Slusher: Share in a real, constructive conversation about safety

In a front-page editorial on Wednesday, we on the Daily Herald editorial board vented our frustration over continued school shootings with a call for a statewide panel that would research potential solutions and produce specific recommendations before school starts again next fall. At the end of a contentious General Assembly and the beginning of a bitter election campaign, we have no naive illusions about the likelihood the governor or other state leaders will heed our call, but if we waited for the "right time" to present a good idea, we might never have the opportunity. We earnestly hope they'll give the idea some thought.

Indeed, much of our frustration comes from a sense that our whole society is just waiting for some magic solution to fall from the sky or for the problem to evaporate on its own. Neither of those things is going to happen, of course. So it's urgent - a true matter of life and death - that we continue to strive for answers. In that spirit, I'd like to invite a sincere conversation within the Daily Herald community about what realistically can and should be done to protect our kids. By "sincere conversation," I'm not talking about the usual clamor of online commenting or spite-filled letters to the editor. I'm not talking about outrage against gun-hating "leftists" or condescension about gun-toting bumpkins. I'm not thinking of moralistic hand-wringing about the good ol' days of Ward and June Cleaver or the miserable state of today's entertainment culture. Honest people know the truth about the good ol' days and, whatever one thinks about the merits of re-engineering cultural values, making that happen productively is not going to occur before September.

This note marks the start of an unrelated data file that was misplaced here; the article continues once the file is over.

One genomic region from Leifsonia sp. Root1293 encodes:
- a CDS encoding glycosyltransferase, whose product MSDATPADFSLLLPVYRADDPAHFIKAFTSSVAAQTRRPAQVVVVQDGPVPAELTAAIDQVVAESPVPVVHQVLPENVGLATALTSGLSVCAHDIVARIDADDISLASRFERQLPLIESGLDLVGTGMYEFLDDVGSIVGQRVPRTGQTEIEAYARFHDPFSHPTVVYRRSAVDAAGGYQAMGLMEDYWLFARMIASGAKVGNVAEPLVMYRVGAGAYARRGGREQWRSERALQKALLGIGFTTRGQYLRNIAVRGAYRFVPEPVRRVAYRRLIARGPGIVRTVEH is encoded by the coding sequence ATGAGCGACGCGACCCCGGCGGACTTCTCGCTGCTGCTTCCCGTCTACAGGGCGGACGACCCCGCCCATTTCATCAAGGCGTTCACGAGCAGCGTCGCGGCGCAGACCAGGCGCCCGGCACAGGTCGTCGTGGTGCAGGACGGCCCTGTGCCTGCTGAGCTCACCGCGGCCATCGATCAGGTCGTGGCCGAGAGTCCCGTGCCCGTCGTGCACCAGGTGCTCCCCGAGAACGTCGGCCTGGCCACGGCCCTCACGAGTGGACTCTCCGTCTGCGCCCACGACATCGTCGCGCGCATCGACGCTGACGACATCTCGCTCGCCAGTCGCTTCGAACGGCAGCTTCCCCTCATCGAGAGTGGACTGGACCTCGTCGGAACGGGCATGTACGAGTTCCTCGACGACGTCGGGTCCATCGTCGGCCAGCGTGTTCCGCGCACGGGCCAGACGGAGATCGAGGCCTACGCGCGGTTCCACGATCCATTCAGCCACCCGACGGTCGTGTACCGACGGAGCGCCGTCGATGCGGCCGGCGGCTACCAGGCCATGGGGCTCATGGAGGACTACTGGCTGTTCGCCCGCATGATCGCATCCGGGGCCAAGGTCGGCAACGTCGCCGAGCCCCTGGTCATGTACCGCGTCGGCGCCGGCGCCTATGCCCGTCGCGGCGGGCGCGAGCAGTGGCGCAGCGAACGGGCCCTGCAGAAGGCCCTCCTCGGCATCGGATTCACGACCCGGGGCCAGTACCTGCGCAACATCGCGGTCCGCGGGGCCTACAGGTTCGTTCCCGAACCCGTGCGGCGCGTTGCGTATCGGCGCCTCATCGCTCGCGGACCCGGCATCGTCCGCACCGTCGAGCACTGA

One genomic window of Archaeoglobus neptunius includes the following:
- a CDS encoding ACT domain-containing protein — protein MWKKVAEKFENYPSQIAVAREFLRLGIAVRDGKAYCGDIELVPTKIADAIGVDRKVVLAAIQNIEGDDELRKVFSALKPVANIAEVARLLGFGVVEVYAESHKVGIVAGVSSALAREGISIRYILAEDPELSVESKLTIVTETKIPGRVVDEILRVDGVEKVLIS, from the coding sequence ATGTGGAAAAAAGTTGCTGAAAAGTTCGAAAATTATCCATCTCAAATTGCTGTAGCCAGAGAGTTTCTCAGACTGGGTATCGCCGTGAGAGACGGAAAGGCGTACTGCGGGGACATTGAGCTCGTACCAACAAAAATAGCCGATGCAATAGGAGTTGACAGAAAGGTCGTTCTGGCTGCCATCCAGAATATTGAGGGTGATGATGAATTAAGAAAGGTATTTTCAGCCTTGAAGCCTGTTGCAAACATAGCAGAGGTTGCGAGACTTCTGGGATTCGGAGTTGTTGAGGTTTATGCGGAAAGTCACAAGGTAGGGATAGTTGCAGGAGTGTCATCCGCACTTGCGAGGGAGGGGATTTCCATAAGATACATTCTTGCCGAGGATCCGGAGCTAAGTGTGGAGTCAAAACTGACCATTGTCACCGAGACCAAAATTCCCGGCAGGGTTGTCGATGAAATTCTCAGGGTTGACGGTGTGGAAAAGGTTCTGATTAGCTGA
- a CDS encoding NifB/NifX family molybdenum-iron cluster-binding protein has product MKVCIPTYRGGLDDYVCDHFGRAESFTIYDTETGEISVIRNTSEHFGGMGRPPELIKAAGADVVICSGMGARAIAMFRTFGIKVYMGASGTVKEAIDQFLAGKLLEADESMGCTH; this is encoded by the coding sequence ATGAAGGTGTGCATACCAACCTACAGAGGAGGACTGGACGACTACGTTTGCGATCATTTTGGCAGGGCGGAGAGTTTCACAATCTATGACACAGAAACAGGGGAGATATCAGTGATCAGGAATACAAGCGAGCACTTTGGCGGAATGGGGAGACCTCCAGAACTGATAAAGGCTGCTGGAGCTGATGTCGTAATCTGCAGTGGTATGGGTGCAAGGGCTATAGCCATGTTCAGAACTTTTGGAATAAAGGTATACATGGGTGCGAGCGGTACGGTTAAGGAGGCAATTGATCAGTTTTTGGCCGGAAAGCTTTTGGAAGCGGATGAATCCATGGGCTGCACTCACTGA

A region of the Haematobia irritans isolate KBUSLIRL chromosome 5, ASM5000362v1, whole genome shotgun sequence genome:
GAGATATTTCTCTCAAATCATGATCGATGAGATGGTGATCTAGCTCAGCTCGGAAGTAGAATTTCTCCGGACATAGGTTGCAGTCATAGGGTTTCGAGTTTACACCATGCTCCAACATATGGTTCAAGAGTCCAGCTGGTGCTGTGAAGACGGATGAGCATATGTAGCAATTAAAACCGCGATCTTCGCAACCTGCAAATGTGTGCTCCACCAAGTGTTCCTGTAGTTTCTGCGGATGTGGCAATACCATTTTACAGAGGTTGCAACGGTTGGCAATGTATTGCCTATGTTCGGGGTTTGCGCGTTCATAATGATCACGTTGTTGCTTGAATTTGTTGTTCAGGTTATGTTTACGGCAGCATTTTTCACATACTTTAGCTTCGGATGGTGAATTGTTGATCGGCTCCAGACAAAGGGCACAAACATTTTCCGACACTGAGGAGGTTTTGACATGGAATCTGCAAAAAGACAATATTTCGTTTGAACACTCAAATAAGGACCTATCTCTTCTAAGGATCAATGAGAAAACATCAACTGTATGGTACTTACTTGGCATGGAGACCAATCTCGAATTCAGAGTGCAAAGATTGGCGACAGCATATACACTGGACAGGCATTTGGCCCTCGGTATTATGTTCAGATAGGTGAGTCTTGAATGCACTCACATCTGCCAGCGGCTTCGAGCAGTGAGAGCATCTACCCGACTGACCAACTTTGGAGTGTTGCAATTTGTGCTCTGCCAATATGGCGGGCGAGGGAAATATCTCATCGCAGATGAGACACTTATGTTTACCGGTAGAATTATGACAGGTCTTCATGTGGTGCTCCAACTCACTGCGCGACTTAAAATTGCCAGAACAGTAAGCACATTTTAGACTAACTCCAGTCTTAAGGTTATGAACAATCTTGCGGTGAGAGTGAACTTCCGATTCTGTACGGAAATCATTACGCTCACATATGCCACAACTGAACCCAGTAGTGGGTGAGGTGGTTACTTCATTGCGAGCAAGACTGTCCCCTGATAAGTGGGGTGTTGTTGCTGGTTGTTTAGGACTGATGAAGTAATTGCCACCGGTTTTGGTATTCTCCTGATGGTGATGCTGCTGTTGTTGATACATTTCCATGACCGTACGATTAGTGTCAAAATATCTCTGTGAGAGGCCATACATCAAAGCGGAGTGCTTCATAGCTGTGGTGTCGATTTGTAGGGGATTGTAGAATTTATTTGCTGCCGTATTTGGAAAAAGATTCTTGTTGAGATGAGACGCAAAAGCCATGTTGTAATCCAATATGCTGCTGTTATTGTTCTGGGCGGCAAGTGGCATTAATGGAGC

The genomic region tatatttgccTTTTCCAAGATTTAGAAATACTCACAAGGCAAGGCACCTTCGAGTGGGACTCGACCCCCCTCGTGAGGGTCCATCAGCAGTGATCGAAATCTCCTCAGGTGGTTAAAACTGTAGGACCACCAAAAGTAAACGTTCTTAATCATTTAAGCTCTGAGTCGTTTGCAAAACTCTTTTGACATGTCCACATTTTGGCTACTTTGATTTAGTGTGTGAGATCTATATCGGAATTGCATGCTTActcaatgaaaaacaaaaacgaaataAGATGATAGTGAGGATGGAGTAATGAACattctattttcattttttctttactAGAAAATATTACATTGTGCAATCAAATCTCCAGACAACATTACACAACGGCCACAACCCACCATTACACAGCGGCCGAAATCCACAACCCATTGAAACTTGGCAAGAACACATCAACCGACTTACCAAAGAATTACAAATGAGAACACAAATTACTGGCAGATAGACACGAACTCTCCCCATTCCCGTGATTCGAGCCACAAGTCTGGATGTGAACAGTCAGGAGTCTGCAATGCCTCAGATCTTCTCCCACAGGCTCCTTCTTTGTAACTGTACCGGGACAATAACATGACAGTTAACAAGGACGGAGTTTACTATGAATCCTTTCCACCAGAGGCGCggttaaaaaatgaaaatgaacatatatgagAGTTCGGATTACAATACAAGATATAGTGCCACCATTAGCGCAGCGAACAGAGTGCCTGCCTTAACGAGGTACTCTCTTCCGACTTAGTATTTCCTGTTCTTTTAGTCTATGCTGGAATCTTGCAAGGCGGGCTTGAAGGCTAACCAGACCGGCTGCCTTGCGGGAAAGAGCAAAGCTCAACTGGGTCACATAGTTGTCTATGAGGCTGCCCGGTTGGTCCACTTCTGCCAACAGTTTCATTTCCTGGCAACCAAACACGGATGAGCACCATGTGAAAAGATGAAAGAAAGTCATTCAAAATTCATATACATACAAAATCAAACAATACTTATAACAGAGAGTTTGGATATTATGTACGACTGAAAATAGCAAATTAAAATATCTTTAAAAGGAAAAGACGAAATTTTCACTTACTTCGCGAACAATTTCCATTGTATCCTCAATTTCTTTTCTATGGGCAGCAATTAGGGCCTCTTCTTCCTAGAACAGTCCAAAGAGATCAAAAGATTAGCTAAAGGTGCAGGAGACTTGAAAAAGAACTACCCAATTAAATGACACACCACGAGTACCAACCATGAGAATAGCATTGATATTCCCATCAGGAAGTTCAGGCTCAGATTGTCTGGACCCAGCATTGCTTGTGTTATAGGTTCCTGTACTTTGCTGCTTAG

I'd like us to talk - talk, not yell - about real, viable, data-supported actions that can be taken now to protect all of us, especially students, against the threat of random mass lethal violence. Surely, that conversation has to involve gun control and access to weapons. Surely, it must also involve precautions, training, awareness and safety strategies. No doubt it involves ideas someone has had that have never been explored before.

Will you join in? Offer your thoughts as respectfully and constructively as you can about what our schools, our state, our nation and each of us as individuals can do to have a material impact on the safety of our children or indeed of all of us at public events. Send your letters, with a maximum of 200 words, in an email to Type "SAFETY" in the Subject field. Within the coming week or so, we'll make a special presentation on the Opinion page of the ideas you present.

Keep in mind we may not publish every letter. For this project, we intend to use only contributions that rely on verifiable, undisputable facts and whose tone aims to persuade or convince, not to demean or insult. As someone who grew up in a gun culture and who loves many people who love guns, I am convinced there is a way to discuss this scourge in a way that recognizes everyone's rights and freedoms and doesn't imply that one set of individuals is smarter, deeper, more compassionate, more honest, more freedom loving, more American or more thoughtful than another. As someone who believes that responsible conversation is a key to effective democracy, I am likewise convinced that if we talk with each other and not at each other, we have a chance to find a real solution. I hope you'll put some of your ideas into the mix.

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